Monday, June 17, 2013
Lettuce Types and How to Buy Them
Among the Nation's leading vegetable, lettuce owes its prominence to the growing popularity of salads in our diet. It's available throughout the year, at various seasons, from California, Arizona, New York, New Jersey, Texas, Colorado, New Mexico, Wisconsin and other States. Four types of lettuce are generally sold: iceburg, butter-head, Romaine and leaf.
Iceburg lettuce is the major group. Heads are large, round, and solid, with medium-green outer leaves and lighter green or pale-green inner leaves.
Butter-head lettuce, including the Big Boston and Bib vrieties, has a smaller head than Iceburg. This type will be slightly flat on top and have soft, succulent, light-green leaves in a rosette pattern in the center.
Romaine lettuce plants are tall and cylindrical with crisp, dark-green leaves in a loosely folded head.
Leaf lettuce includes many varieties - none with a compact head. Leaves are broad, tender, succulent, fairly smooth and vary in color according to variety. It is grown mainly n greenhouses or on truck frms and sold locally.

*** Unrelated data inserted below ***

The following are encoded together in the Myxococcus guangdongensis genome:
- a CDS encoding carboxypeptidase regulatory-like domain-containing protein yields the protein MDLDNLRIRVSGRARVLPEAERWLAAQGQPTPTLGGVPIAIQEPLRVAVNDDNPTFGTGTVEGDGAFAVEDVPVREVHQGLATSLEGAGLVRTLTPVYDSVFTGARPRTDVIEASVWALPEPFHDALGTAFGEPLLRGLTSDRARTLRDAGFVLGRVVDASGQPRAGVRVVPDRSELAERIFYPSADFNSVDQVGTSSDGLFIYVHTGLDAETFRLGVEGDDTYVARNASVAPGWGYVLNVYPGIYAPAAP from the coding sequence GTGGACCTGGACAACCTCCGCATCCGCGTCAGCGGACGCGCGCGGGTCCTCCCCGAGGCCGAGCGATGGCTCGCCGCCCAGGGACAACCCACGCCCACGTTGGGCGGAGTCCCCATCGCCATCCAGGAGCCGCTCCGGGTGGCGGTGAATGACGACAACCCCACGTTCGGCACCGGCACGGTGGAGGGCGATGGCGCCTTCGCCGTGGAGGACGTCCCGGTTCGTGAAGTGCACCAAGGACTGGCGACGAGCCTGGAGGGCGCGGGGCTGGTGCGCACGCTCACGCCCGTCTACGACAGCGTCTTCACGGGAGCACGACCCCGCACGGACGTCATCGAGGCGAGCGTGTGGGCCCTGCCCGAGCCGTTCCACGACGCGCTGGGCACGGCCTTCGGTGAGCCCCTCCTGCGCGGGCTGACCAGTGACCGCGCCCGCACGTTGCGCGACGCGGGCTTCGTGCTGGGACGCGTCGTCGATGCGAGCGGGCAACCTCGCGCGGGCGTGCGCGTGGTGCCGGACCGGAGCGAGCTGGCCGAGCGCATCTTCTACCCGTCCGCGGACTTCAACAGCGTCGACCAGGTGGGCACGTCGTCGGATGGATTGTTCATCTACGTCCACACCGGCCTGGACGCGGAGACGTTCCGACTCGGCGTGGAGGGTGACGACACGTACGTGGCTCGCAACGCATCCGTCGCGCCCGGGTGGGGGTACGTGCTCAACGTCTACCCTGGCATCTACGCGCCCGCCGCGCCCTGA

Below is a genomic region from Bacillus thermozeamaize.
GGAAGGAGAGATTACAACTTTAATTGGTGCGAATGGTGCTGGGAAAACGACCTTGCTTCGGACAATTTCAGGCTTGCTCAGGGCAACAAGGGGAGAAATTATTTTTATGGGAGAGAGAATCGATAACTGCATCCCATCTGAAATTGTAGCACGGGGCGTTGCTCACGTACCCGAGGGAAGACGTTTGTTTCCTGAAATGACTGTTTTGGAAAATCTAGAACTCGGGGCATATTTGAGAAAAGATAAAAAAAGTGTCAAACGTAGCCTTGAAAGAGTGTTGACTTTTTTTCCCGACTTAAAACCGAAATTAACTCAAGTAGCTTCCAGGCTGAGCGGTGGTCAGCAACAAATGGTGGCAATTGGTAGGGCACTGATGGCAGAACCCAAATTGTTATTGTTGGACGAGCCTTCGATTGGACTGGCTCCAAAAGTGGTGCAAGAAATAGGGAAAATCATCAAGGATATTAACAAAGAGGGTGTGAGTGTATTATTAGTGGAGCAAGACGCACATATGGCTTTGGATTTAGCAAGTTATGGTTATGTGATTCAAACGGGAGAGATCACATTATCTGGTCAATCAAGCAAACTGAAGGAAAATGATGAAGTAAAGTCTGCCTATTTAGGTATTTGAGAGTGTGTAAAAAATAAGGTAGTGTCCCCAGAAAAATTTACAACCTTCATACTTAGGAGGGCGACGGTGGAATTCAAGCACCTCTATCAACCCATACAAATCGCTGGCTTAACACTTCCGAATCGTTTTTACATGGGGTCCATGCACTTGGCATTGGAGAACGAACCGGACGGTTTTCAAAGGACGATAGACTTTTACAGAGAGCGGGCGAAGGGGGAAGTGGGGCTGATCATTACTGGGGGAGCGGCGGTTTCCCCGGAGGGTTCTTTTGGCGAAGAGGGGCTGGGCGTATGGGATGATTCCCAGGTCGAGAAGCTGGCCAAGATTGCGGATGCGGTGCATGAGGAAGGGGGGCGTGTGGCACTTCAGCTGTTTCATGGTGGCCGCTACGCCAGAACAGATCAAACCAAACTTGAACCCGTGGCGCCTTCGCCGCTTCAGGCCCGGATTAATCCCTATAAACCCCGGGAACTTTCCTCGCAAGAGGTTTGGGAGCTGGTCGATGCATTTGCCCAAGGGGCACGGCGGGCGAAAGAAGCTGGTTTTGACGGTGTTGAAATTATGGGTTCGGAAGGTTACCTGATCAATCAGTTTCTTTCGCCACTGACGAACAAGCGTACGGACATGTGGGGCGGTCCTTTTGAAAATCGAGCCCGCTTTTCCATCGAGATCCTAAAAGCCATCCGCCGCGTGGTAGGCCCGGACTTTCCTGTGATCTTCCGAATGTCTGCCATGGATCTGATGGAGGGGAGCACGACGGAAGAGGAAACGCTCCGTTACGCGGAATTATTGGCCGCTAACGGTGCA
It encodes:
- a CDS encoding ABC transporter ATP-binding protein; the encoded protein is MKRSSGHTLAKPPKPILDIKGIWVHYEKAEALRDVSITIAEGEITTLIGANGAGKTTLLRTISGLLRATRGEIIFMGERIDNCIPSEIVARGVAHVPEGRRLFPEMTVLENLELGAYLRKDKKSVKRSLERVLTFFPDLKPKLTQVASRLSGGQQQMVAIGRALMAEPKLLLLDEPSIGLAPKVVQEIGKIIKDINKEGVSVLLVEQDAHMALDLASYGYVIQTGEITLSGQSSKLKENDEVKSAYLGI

When buying look for signs of freshness in lettuce. For Iceburg and Romaine, the leaves sould be crisp. Other lettuce types will have a softer texture, but leaves should not be wilted. Look for a good, bright color - in most varieties, medium to light green.
Avoid heads of Iceburg type which are very hard and which lack green color (signs of overmaturity). Such heads sometimes develop discoloration in the center of the leaves (the 'mid-ribs'), and may have less attractive flavor. Also avoid heads with irregular shapes and hard bumps on top, which indicates the presence of overgrown central stems.
Check the lettuce for tipburn, a tan or brown area (dead tissue) around the margins of the leaves. Look for tipburn on the edges of the head leaves. Slight discoloration of the outer or wrapper leaves will usually not hurt the quality of the lettuce, but serious discoloration or soft decay definitely should be avoided.